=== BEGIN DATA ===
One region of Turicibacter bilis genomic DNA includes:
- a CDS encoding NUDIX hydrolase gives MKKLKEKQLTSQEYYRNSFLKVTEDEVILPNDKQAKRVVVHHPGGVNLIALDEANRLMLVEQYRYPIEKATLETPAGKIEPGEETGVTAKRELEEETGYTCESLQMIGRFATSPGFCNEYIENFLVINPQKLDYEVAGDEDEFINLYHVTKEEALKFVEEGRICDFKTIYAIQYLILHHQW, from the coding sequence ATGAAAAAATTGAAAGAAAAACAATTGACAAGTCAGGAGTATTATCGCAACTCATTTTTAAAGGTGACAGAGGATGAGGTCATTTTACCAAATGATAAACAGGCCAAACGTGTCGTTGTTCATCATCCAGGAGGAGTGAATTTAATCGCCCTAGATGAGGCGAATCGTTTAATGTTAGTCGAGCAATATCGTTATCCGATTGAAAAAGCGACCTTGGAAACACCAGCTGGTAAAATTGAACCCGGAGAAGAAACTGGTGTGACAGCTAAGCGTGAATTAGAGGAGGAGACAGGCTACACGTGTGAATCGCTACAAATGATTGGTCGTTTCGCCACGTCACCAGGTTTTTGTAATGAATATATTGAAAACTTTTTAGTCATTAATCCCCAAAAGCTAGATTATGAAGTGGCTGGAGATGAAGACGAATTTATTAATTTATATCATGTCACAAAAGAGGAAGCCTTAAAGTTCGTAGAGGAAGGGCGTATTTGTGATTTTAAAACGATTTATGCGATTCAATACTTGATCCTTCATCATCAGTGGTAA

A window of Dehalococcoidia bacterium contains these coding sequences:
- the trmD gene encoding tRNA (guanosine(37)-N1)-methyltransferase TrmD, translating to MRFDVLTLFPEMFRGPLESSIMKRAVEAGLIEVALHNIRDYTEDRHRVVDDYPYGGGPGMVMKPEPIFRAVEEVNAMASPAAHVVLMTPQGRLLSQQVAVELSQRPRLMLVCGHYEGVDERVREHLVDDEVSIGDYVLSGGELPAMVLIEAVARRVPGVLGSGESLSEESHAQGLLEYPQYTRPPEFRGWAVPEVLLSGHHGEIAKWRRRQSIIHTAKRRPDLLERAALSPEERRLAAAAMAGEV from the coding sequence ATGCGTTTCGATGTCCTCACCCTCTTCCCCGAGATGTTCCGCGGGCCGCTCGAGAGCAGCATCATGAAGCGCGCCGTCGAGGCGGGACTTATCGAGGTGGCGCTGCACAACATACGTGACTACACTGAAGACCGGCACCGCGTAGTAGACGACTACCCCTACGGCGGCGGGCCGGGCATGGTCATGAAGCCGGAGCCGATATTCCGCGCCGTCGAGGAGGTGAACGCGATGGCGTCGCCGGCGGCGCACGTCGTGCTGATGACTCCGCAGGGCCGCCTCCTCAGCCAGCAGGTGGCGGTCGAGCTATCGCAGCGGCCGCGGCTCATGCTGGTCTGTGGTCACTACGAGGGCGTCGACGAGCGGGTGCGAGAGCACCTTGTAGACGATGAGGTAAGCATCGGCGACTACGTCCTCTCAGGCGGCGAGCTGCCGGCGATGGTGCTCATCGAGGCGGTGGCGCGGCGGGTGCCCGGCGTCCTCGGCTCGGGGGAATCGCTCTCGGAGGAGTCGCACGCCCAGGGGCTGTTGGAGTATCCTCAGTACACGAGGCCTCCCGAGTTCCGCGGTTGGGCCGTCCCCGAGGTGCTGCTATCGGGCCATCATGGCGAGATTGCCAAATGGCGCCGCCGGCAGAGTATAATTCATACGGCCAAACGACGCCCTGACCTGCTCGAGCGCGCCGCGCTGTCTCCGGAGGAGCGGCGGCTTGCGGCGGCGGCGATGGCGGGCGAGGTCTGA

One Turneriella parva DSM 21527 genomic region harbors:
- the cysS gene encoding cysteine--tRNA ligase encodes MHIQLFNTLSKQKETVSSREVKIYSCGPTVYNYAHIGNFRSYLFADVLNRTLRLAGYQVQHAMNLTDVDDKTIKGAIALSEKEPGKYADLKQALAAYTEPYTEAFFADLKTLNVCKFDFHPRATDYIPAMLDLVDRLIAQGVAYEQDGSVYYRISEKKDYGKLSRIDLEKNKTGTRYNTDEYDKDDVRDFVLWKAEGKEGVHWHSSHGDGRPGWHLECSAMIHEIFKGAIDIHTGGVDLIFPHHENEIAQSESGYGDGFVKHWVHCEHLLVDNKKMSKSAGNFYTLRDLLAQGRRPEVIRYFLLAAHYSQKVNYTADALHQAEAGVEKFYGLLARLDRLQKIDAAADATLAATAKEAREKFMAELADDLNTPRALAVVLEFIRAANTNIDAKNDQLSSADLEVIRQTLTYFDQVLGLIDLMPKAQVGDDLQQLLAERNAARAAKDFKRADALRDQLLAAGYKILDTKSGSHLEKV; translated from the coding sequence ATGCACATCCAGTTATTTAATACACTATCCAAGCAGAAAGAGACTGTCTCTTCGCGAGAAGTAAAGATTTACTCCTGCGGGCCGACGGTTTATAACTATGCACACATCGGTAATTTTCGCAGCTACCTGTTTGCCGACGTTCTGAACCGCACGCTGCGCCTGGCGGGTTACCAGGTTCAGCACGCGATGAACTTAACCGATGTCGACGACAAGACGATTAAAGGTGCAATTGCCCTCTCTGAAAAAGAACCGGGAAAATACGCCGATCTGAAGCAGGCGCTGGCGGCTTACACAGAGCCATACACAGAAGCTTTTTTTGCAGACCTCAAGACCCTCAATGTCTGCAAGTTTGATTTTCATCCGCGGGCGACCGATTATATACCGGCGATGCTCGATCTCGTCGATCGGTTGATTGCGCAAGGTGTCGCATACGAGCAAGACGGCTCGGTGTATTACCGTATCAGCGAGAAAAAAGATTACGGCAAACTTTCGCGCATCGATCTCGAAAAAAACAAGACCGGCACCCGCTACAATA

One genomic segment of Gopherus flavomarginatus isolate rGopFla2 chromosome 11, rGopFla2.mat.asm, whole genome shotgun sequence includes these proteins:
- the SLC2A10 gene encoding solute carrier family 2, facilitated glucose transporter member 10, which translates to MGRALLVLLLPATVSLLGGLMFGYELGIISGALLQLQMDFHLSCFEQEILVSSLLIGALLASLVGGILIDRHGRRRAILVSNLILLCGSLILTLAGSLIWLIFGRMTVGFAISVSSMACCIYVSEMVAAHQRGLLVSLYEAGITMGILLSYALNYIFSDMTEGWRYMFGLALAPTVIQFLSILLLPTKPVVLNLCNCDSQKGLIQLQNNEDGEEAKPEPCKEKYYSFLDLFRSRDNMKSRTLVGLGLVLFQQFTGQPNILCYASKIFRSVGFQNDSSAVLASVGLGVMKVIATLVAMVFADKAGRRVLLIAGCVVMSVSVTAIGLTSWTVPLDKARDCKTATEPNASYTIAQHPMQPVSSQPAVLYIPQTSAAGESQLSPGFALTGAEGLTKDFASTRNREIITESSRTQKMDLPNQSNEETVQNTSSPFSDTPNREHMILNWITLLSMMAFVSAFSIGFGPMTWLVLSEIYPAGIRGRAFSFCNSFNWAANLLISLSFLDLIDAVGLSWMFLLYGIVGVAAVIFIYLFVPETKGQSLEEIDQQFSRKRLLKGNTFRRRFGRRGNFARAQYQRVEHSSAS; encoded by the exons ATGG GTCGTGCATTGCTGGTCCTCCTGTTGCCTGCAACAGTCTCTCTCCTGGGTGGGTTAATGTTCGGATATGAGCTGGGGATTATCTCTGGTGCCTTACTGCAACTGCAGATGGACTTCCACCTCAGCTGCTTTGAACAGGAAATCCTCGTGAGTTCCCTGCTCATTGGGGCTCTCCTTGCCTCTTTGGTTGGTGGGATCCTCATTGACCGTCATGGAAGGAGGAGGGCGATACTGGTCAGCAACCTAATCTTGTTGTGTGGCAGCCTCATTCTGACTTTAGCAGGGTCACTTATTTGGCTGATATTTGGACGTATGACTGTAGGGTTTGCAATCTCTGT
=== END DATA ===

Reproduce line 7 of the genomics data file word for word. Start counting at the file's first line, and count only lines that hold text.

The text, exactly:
One genomic segment of Gopherus flavomarginatus isolate rGopFla2 chromosome 11, rGopFla2.mat.asm, whole genome shotgun sequence includes these proteins: